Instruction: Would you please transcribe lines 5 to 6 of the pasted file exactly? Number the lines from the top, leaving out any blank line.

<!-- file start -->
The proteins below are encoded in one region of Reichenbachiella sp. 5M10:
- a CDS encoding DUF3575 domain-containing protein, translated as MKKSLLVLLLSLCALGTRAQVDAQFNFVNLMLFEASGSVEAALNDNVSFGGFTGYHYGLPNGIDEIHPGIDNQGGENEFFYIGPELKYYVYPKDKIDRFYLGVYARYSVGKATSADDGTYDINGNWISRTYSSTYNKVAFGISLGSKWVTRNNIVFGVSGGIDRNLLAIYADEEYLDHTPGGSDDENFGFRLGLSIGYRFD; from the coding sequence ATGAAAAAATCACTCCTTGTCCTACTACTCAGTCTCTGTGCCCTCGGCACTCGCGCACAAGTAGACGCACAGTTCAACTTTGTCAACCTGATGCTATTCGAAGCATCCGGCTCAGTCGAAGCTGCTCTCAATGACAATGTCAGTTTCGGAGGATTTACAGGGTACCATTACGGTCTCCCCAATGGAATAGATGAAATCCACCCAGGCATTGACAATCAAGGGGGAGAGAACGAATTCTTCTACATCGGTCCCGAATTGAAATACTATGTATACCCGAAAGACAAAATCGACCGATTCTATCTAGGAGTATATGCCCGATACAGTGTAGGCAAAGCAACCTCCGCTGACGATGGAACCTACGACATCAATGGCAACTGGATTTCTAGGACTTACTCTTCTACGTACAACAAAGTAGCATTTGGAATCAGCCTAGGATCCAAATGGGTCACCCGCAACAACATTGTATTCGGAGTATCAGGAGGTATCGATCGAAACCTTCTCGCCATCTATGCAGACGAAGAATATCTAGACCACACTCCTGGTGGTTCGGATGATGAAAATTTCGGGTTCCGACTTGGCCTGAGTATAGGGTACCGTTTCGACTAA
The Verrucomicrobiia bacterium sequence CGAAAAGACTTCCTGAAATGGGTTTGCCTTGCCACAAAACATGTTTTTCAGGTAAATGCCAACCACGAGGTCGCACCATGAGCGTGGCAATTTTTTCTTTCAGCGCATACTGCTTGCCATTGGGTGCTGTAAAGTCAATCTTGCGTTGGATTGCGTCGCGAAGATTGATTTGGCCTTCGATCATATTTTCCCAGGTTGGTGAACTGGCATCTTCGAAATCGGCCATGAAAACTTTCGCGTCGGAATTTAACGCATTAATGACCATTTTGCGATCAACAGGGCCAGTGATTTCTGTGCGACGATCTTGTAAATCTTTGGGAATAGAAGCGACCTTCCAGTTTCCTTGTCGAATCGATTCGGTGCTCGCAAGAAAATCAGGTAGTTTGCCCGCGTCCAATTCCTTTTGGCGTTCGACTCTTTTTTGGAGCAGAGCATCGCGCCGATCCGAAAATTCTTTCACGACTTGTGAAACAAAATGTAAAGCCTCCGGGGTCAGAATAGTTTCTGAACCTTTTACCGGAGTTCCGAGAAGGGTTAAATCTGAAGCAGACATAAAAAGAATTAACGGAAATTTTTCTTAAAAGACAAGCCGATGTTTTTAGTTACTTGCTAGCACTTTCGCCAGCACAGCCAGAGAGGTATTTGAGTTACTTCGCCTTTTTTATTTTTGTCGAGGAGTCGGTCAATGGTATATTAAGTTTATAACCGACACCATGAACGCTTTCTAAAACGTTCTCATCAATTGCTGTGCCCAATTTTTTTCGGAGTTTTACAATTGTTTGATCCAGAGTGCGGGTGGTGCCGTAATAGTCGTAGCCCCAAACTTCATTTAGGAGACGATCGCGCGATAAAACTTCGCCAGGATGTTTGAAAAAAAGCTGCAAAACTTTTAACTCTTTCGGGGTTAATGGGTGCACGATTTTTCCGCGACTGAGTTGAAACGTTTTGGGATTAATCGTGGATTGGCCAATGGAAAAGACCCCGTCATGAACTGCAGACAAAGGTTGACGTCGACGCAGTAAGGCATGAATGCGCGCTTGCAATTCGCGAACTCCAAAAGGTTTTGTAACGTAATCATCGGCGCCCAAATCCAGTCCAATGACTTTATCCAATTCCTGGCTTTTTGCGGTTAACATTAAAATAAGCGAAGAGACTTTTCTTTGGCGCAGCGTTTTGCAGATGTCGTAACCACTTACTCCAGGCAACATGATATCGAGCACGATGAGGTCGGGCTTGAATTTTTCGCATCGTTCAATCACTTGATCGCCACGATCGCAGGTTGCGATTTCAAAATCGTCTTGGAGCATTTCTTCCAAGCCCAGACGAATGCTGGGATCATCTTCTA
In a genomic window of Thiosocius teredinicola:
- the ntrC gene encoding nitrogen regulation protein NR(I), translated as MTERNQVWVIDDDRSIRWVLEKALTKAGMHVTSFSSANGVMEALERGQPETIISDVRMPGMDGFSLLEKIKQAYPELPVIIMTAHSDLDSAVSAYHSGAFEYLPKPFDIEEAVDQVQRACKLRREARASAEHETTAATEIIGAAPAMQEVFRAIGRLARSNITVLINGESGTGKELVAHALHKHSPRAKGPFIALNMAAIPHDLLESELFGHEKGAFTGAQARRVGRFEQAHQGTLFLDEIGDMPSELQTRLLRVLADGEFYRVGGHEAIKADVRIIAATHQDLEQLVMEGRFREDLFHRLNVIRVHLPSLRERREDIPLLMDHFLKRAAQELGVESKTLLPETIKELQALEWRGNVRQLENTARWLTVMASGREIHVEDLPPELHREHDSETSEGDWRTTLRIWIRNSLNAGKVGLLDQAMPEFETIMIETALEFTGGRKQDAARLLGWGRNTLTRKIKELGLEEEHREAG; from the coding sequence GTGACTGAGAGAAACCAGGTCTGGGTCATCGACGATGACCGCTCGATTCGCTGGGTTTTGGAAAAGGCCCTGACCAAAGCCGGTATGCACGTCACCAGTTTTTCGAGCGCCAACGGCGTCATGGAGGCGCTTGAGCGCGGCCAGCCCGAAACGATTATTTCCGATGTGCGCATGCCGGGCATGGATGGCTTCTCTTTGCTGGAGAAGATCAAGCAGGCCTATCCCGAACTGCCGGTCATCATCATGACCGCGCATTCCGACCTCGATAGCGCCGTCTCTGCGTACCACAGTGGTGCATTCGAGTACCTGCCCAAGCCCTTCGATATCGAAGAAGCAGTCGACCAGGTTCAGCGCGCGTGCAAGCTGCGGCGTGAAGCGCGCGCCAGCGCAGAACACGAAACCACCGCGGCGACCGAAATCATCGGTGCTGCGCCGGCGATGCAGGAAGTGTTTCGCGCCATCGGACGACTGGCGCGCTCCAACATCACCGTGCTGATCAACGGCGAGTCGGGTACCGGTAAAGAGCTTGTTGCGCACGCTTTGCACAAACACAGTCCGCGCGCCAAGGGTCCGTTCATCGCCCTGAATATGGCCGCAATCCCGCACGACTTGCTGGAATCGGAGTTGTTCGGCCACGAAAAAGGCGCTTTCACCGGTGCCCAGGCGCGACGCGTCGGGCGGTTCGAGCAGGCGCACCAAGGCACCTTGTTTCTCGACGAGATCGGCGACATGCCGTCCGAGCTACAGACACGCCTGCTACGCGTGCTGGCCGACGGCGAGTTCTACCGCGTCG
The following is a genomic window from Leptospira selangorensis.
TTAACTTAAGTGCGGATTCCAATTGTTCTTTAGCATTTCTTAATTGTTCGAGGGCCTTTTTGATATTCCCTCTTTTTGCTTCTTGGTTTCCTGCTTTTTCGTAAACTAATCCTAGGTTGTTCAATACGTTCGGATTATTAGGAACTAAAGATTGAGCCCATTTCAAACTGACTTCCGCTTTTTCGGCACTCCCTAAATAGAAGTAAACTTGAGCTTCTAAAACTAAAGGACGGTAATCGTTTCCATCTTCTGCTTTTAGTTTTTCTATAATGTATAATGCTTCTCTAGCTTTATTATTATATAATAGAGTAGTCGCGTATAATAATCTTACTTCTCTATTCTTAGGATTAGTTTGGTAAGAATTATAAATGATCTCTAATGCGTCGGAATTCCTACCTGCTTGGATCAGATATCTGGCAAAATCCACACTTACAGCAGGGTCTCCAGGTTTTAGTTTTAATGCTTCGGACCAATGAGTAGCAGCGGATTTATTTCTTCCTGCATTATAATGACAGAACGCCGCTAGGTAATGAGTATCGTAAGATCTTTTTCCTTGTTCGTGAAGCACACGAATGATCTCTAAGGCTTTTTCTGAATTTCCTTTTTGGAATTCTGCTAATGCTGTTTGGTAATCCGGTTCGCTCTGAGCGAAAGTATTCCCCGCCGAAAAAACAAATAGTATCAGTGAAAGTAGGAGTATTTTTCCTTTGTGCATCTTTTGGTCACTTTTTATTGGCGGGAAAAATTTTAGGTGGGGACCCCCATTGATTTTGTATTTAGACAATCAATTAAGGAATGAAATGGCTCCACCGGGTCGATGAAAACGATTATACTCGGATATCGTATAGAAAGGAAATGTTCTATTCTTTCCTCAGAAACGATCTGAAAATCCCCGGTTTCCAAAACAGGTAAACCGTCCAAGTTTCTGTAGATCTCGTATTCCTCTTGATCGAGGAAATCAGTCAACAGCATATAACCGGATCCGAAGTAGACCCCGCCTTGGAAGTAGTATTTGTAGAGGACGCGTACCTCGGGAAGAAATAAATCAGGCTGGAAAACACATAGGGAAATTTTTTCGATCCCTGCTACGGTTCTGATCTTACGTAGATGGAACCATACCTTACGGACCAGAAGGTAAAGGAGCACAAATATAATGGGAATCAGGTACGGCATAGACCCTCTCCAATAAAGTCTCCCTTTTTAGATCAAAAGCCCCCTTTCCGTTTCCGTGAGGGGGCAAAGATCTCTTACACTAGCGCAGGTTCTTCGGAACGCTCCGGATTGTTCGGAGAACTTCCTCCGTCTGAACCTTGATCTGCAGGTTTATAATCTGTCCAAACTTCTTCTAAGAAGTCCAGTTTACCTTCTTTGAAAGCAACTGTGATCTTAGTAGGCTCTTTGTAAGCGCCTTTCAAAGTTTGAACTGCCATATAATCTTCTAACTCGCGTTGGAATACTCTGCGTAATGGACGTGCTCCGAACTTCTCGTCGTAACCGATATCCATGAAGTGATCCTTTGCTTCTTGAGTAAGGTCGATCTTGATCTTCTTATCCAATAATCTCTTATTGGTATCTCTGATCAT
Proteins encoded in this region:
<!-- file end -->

- the ntrC gene encoding nitrogen regulation protein NR(I), translated as MTERNQVWVIDDDRSIRWVLEKALTKAGMHVTSFSSANGVMEALERGQPETIISDVRMPGMDGFSLLEKIKQAYPELPVIIMTAHSDLDSAVSAYHSGAFEYLPKPFDIEEAVDQVQRACKLRREARASAEHETTAATEIIGAAPAMQEVFRAIGRLARSNITVLINGESGTGKELVAHALHKHSPRAKGPFIALNMAAIPHDLLESELFGHEKGAFTGAQARRVGRFEQAHQGTLFLDEIGDMPSELQTRLLRVLADGEFYRVGGHEAIKADVRIIAATHQDLEQLVMEGRFREDLFHRLNVIRVHLPSLRERREDIPLLMDHFLKRAAQELGVESKTLLPETIKELQALEWRGNVRQLENTARWLTVMASGREIHVEDLPPELHREHDSETSEGDWRTTLRIWIRNSLNAGKVGLLDQAMPEFETIMIETALEFTGGRKQDAARLLGWGRNTLTRKIKELGLEEEHREAG; from the coding sequence GTGACTGAGAGAAACCAGGTCTGGGTCATCGACGATGACCGCTCGATTCGCTGGGTTTTGGAAAAGGCCCTGACCAAAGCCGGTATGCACGTCACCAGTTTTTCGAGCGCCAACGGCGTCATGGAGGCGCTTGAGCGCGGCCAGCCCGAAACGATTATTTCCGATGTGCGCATGCCGGGCATGGATGGCTTCTCTTTGCTGGAGAAGATCAAGCAGGCCTATCCCGAACTGCCGGTCATCATCATGACCGCGCATTCCGACCTCGATAGCGCCGTCTCTGCGTACCACAGTGGTGCATTCGAGTACCTGCCCAAGCCCTTCGATATCGAAGAAGCAGTCGACCAGGTTCAGCGCGCGTGCAAGCTGCGGCGTGAAGCGCGCGCCAGCGCAGAACACGAAACCACCGCGGCGACCGAAATCATCGGTGCTGCGCCGGCGATGCAGGAAGTGTTTCGCGCCATCGGACGACTGGCGCGCTCCAACATCACCGTGCTGATCAACGGCGAGTCGGGTACCGGTAAAGAGCTTGTTGCGCACGCTTTGCACAAACACAGTCCGCGCGCCAAGGGTCCGTTCATCGCCCTGAATATGGCCGCAATCCCGCACGACTTGCTGGAATCGGAGTTGTTCGGCCACGAAAAAGGCGCTTTCACCGGTGCCCAGGCGCGACGCGTCGGGCGGTTCGAGCAGGCGCACCAAGGCACCTTGTTTCTCGACGAGATCGGCGACATGCCGTCCGAGCTACAGACACGCCTGCTACGCGTGCTGGCCGACGGCGAGTTCTACCGCGTCG
The following is a genomic window from Leptospira selangorensis.